Brisk WalkingEyes open single leg stance variables7/7 variables significantly improved4/7 variables remain significantly different from baseline after 8 w detraining
Eyes closed single leg stance variables7/7 variables significantly improved5/7 variables remain significantly different from baseline after 8 w detraining
Toulotte et al. [21]Faller-group age: 71.1 ± 5.0 years (n = 16)12 weeks2 × 60 min per week12 weeksLow-intensity balance program30 s one-leg stance test eyes openSignificantly improvedSignificant decreaseAttrition information: No mention of dropout rate.
30 s one-leg stance test eye closedSignificantly improvedSignificant decrease
Gait variables single task5/5 variables significantly improved0/5 variables stay on post-intervention value after 12 w detraining
Gait variables dual task5/5 variables significantly improved1/5 variables stay on post-intervention value after 12 w detraining
Non-faller-group age: 68.4 ± 4.5 years (n = 8)12 weeks2 × 60 min per week12 weeksLow-intensity balance program30 s one-leg stance test eyes openSignificantly improvedSignificant decrease
30 s one-leg stance test eyes closedNo significant improvementSignificant decrease
Gait variables single task5/5 variables significantly improved1/5 variables stay on post-intervention value after 12 w detraining
Gait variables dual task5/5 variables significantly improved0/5 variables stay on post-intervention value after 12 w detraining
Vogler et al. [22]Age: 80 ± 7 years (n = 180 in 3 groups)12 weeks3 times per week12 weeksWeight-bearing functional exercisePhysiological Profile AssessmentVisibly improved compared to controlsNot different from controls at 12 w detrainingControl condition: social visits.
Direct post-intervention data not reported, differences reported here are visually assessed from Figure 2 in [22].
Attrition information: no difference in adherence between groups, n = 9 participants dropped out before the end of the 12 w training phase and n = 6 participants were lost to the 24 w follow-up.
Maximal balance rangeVisibly improved compared to controlsNot different from controls at 12 w detraining
Coordinated stabilityVisibly improved compared to controlsSignificantly improved compared to controls
Seated resistance exercisePhysiological Profile AssessmentVisibly improved compared to controlsNot different from controls at 12 w detraining
Maximal balance rangeVisually not different from controls
Coordinated stabilityVisually not different from controls
Zhang et al. [23]Age: 62.01 ± 4.40 years (n =60)16 weeks5 × 60 min times per week8 weeksTai ChiPlantar flexion proprioceptionSignificantly improvedImprovements retained at 8 wAttrition information: n = 52 participants completed the study.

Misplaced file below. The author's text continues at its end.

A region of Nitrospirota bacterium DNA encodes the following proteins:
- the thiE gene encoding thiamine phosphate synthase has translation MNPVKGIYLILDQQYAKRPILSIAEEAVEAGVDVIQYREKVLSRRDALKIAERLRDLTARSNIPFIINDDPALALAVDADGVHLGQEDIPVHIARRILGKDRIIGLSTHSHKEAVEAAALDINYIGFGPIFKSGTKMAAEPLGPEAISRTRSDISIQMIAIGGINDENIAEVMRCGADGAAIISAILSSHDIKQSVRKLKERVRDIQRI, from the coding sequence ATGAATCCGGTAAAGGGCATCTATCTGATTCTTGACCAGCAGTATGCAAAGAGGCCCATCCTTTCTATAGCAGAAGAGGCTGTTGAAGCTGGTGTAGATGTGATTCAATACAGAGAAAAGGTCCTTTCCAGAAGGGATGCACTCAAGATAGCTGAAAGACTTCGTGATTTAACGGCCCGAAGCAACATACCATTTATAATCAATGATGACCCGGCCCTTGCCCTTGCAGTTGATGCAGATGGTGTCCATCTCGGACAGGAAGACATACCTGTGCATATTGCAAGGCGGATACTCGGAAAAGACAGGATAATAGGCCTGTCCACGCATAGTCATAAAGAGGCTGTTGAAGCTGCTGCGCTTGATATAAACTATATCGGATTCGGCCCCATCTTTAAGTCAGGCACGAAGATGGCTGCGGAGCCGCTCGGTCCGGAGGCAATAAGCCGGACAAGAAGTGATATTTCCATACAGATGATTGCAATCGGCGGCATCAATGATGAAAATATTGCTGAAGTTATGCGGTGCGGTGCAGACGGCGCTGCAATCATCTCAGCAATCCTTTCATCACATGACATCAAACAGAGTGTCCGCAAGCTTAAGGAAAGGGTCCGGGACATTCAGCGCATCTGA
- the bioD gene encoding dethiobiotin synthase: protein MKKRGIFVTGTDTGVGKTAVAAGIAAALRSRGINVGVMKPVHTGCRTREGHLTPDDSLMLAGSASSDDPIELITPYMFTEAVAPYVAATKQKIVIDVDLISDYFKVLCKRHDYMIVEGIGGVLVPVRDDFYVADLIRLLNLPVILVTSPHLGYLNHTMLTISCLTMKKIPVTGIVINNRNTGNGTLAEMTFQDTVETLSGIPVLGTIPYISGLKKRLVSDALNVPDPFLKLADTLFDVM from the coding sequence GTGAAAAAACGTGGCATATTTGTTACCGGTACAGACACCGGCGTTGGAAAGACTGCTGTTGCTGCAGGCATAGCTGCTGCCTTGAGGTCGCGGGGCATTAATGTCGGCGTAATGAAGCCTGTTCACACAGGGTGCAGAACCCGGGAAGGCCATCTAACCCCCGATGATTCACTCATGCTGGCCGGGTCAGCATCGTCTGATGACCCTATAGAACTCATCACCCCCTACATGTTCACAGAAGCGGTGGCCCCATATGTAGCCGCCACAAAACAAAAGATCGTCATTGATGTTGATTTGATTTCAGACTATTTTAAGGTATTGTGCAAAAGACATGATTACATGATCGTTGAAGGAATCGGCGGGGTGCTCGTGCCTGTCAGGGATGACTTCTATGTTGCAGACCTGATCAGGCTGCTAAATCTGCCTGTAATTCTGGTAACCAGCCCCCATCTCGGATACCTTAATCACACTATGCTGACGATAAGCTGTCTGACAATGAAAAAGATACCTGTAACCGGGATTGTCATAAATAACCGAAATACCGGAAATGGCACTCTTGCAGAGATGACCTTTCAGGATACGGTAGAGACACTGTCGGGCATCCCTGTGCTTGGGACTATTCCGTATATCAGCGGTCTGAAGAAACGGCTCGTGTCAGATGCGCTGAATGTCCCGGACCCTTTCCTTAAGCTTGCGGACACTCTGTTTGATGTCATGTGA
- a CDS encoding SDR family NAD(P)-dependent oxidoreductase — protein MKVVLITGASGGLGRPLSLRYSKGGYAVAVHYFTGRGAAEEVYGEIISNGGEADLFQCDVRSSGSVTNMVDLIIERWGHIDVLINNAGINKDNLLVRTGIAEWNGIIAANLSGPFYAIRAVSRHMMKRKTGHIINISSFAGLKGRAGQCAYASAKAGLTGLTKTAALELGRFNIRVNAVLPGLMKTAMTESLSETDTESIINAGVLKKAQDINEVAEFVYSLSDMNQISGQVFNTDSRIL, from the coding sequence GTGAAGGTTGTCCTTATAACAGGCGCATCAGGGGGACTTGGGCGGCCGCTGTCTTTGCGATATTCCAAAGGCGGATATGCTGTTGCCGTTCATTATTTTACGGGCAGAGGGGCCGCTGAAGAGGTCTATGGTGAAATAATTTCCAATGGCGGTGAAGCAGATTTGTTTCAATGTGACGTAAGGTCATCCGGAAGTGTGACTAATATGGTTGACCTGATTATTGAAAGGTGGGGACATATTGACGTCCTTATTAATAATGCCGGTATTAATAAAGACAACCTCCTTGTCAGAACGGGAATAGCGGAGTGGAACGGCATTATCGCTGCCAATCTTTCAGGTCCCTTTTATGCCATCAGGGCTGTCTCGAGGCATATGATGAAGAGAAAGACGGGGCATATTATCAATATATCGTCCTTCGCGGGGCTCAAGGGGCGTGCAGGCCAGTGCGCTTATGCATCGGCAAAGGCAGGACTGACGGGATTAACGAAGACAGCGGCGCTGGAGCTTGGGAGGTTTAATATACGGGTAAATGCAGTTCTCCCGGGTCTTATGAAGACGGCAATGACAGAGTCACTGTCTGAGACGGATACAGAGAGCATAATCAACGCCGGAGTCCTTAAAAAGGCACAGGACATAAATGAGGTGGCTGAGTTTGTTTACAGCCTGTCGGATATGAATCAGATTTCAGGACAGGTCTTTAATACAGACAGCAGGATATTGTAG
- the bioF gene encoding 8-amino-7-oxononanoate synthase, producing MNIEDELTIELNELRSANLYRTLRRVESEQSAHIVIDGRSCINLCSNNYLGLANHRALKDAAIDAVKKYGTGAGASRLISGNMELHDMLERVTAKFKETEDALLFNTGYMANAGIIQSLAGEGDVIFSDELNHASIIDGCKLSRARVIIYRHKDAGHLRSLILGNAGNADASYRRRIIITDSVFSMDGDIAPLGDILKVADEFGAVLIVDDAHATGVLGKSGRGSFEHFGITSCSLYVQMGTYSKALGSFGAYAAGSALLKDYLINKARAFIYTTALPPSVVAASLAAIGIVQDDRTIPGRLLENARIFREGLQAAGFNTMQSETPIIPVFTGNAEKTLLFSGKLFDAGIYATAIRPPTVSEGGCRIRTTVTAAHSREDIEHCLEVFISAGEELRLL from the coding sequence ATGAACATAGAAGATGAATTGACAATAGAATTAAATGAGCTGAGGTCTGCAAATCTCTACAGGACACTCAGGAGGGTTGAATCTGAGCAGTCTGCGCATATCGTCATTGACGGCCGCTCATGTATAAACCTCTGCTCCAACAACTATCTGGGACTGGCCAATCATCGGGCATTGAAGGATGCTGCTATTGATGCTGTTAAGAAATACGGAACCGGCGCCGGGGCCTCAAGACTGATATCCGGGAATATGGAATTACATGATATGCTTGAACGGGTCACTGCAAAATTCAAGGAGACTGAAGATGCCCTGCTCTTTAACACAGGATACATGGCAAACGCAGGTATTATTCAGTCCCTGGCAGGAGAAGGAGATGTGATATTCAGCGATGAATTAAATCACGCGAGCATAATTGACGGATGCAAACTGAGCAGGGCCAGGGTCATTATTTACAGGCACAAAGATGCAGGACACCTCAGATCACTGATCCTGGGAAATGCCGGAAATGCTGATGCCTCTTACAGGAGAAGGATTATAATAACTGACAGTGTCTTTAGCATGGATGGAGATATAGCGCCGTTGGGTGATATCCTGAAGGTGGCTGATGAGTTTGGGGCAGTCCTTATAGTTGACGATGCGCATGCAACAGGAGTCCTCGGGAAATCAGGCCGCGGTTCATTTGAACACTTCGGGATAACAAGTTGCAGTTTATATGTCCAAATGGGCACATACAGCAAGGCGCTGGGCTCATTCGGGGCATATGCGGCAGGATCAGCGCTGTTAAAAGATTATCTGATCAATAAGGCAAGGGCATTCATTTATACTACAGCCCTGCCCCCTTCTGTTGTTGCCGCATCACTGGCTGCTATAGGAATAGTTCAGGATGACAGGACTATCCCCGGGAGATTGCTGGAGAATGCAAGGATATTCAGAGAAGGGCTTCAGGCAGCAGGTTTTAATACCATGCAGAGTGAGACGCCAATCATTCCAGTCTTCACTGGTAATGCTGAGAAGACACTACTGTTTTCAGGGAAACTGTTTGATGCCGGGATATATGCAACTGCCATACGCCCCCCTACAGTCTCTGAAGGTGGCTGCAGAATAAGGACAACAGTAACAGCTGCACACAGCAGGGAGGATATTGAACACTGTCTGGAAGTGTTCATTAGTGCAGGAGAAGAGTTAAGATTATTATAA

Dorsal flexion proprioceptionSignificantly improvedImprovements retained at 8 w
Inversion proprioceptionNo significant improvement compared to baseline
Eversion proprioceptionNo significant improvement compared to baseline
Brisk walkingPlantar flexion proprioceptionSignificantly improvedReturned to baseline at 4 w detraining
Dorsal flexion proprioceptionNo significant improvement compared to baseline
Inversion proprioceptionNo significant improvement compared to baseline
Eversion proprioceptionNo significant improvement compared to baseline
Notes: STS = “sit to stand”, TUG = “timed up and go”, BST = “balance screening tool”, 1RM = “one repetition maximum”, w = weeks. Results that show significant detraining are displayed in italics.
Table 2. Results of the CCAT quality assessment.
Table 2. Results of the CCAT quality assessment.
PreliminariesIntroductionDesignSamplingData CollectionEthical MattersResultsDiscussionTotal
Abbasi et al. [15]3440233322 M
Ansai et al. [16]3454444331 H
Harvey et al. [17]3352553430 H
Ritzmann et al. [18]4554555437 VH
Sherk et al. [19]4423553329 H
Sun et al. [20]2243555430 H
Toulotte et al. [21]4353343530 H
Vogler et al. [22]3535553433V H
Zhang et al. [23]4443444229 H
Mean values3.
Standard deviation0.710.971.051.411.090.730.870.883.95
Note. Categorization of methodological quality of papers is noted in superscript ranging from moderate (M) to high (H) and very high (VH).
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Modaberi, S.; Saemi, E.; Federolf, P.A.; van Andel, S. A Systematic Review on Detraining Effects after Balance and Fall Prevention Interventions. J. Clin. Med. 2021, 10, 4656.

AMA Style

Modaberi S, Saemi E, Federolf PA, van Andel S. A Systematic Review on Detraining Effects after Balance and Fall Prevention Interventions. Journal of Clinical Medicine. 2021; 10(20):4656.

Chicago/Turabian Style

Modaberi, Shaghayegh, Esmaeel Saemi, Peter A. Federolf, and Steven van Andel. 2021. "A Systematic Review on Detraining Effects after Balance and Fall Prevention Interventions" Journal of Clinical Medicine 10, no. 20: 4656.